I've never been a metrics lover. Stories like Google A/B testing 41 shades of blue make me cringe.
I explain our industry's recent infatuation with analytics-driven-development in part as a reflection of our nerdy shy personalities: it's a way to try to learn what your users do without having to go through the enormous effort to actually talk to another human being! Epic win! ;)
Personally, I would MUCH rather spend my time talking to our customers. The amount of actionable information I always receive from watching someone use their tool for an hour is, IMHO, orders of magnitude higher than what I'd get spending the same hour trying to devine action items out of analytics data.
I do believe metrics have their place though: they are great for optimizing, spotting and removing bottlenecks.
Now that Mockups is three years old, our roadmap for the next year or two is pretty much set - our users have been telling us what we need to do loud and clear.
As we have gone mainstream and grow as a company, my job as the CEO is very much focused on making sure we are able to keep up with demand while maintaining the level of quality and support we like to compete on.
Now that the product is past its teen-age years, it's time to optimize.
In other words, do first, optimize later.
Joel Spolsky once told me that my job as the CEO is to come in the office in the morning and ask my employees: What do you need? I have found a tool that helps me answer that question. It's a metrics tool for people who don't have time to look at metrics.
It's called DigMyData, and I want to tell you about it.
But first, I want to tell you a bit about friendship in the age of the Internet.
Back in 2008, when Balsamiq was still a one-man operation, I received a feature request from a certain Adam Wride to integrate Mockups with Atlassian JIRA. My memory is a bit fuzzy, but I remember the request as being very enthusiastic at the prospect, but not pushy.
As this was something I had already considered, I spent a few days coming up with an integration and I published it online.
Adam saw it, tested it, loved it and used it for a few days. Then, a few days later, he very gracefully told me it had missed the mark. You see, Adam practically lived in JIRA, while I had only used it once or twice, and never for a real project. He and his long-time co-worker and friend Mark Smith came up with a number of suggestions of how to integrate it better, which they proposed using Mockups and GetSatisfaction.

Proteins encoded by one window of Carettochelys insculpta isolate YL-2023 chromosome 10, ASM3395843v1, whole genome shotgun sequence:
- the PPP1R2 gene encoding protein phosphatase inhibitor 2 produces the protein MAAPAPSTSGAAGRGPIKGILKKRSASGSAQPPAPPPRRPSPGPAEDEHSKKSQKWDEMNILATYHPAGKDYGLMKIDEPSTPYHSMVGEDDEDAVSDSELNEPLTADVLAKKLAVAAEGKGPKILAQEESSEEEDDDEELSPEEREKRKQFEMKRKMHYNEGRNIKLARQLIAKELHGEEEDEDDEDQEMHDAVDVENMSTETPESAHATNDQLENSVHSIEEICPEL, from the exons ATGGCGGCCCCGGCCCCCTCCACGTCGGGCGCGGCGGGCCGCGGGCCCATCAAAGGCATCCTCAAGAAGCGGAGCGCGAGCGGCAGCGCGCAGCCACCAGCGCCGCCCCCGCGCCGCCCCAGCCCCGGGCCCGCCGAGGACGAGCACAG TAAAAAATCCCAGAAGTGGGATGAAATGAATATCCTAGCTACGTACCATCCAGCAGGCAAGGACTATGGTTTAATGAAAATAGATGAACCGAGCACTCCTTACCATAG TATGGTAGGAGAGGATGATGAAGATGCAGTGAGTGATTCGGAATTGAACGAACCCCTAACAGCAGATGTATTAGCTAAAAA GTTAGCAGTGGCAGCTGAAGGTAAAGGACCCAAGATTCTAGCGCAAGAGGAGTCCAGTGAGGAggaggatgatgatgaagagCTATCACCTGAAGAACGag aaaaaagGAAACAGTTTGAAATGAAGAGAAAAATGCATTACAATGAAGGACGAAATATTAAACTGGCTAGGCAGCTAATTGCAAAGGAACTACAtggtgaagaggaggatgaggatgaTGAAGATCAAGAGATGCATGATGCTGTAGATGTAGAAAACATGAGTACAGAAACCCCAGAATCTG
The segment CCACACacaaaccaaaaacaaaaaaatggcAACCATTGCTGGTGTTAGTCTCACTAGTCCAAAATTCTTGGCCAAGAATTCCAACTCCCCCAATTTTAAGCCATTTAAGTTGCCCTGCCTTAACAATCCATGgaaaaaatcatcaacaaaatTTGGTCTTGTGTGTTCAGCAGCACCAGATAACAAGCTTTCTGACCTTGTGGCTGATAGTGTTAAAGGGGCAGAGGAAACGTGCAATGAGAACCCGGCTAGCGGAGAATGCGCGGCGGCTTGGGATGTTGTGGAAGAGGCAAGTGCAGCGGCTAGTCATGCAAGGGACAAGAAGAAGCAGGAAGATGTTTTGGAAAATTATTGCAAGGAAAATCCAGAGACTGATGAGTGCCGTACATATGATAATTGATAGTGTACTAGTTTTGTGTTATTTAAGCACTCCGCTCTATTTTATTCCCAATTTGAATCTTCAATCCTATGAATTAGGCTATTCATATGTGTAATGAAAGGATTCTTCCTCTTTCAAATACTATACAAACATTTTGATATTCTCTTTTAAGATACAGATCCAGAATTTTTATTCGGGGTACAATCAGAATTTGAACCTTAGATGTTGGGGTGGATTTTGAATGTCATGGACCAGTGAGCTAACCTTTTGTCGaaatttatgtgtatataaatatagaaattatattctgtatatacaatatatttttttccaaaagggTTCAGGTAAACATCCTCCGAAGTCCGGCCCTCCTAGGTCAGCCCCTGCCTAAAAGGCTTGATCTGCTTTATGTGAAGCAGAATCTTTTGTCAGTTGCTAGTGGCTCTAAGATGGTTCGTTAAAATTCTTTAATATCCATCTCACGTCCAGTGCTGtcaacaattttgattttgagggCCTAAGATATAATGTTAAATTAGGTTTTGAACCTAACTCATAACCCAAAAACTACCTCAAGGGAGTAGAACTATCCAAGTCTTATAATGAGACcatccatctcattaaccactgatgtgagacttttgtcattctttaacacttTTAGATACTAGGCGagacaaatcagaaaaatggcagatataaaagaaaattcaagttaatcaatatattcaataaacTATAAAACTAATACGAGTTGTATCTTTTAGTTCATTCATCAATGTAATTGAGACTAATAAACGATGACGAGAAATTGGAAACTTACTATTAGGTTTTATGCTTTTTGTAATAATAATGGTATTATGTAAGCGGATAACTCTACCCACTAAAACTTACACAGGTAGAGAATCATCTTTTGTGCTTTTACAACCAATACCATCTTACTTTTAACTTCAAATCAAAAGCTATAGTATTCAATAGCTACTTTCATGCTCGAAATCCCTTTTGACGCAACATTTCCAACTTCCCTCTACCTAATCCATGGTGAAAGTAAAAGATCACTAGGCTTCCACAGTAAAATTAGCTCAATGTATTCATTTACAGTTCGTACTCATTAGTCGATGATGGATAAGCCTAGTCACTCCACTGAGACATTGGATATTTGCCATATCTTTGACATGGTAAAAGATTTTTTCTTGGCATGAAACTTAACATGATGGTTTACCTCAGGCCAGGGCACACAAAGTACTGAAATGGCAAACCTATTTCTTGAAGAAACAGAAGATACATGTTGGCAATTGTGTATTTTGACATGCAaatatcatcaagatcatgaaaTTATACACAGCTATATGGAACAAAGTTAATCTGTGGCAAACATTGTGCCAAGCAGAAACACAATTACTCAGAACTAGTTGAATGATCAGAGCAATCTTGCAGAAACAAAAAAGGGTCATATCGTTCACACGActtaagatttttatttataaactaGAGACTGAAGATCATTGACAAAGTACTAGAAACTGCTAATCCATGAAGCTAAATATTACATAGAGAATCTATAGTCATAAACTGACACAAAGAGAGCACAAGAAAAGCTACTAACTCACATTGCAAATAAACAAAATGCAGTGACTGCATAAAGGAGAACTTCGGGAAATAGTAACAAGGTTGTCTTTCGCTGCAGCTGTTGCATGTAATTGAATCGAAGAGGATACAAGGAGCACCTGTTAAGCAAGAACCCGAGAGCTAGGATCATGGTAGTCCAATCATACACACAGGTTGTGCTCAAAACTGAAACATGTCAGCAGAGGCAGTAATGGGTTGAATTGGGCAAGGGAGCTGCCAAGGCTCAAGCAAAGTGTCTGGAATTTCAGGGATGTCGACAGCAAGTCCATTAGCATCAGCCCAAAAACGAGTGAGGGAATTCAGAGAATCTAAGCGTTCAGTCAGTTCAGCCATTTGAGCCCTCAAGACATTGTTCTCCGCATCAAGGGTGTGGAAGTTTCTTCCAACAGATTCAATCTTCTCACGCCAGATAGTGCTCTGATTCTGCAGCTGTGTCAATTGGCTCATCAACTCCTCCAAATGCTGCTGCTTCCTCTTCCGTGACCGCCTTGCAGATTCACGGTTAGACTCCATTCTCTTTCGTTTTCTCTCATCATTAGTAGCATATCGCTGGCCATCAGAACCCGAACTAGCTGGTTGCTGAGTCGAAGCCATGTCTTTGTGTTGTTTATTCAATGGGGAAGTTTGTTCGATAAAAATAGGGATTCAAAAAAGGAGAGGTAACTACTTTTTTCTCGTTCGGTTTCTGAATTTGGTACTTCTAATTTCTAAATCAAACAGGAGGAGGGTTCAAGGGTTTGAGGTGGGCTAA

In the end, they practically designed the Mockups for JIRA product for the rest of us. :)
In the months that followed, Adam and Mark became two of the most prolific members of the growing Mockups community, and still contribute to this day - Adam's the most vocal proponent of the crop image feature for instance.
Needless to say, slowly but surely Adam and Mark have earned my trust and respect, one small interaction at the time.
In early 2009 I decided to start building a web app version of Mockups. Still being the only employee, I turned to Mark and Adam for advice on what technology to use to build it. We had a nice chat, which in the end resulted in Luis joining the team to build myBalsamiq full-time.
During that chat it became apparent to me that Mark and Adam were ready to quit consulting to start a business of their own. They had the hunger, and certainly the technical chops. Their first idea was to build a platform for recurrent billing, like Spreedly or Chargify (both of which were just getting started at the time).
In the spring of 2009 I mentioned to Mark and Adam that I was going to be in South Carolina for a few days to visit my in-laws. Mark said "I live in Georgia, I'll come and hang out!". So Mark drove East, rented a hotel room and a conference room in the hotel, and came to work next to me for a few days. Just like that!
During that time we talked about how their startup could power the billing for myBalsamiq, but in retrospect it was too early in the life of both products to be having those conversations. In the end, they decided to focus on the analytics side of their idea, and we ended up using Spreedly for our recurrent billing, as Mark suggested. Still, Mark and I bonded.
I finally met Adam in person at LessConf 2010, where we sat next to each other and had an awesome time - it felt like I was hanging out with an old friend.
As I mentioned, DigMyData spawned from Mark and Adam's original recurrent-billing idea: they realized they were more interested in building the perfect CEO's dashboard rather than having it be a feature of a billing platform, something that is quickly becoming a commodity.
Just like Adam and Mark have been using Mockups since the very early builds, I have been using DMD since the very beginning, the rough-edges days.
Giving them UX and feature feedback has been my way to repay them. This was my turn to design their product, just like they designed Mockups for JIRA for us. ;)
Over time, as I noticed how much I relied on DigMyData every day, I asked Mark and Adam if they'd let me be involved more formally, if they'd let me become an advisor. Basically this product was SO GOOD that I wanted the world to know that I was involved in it. They graciously accepted.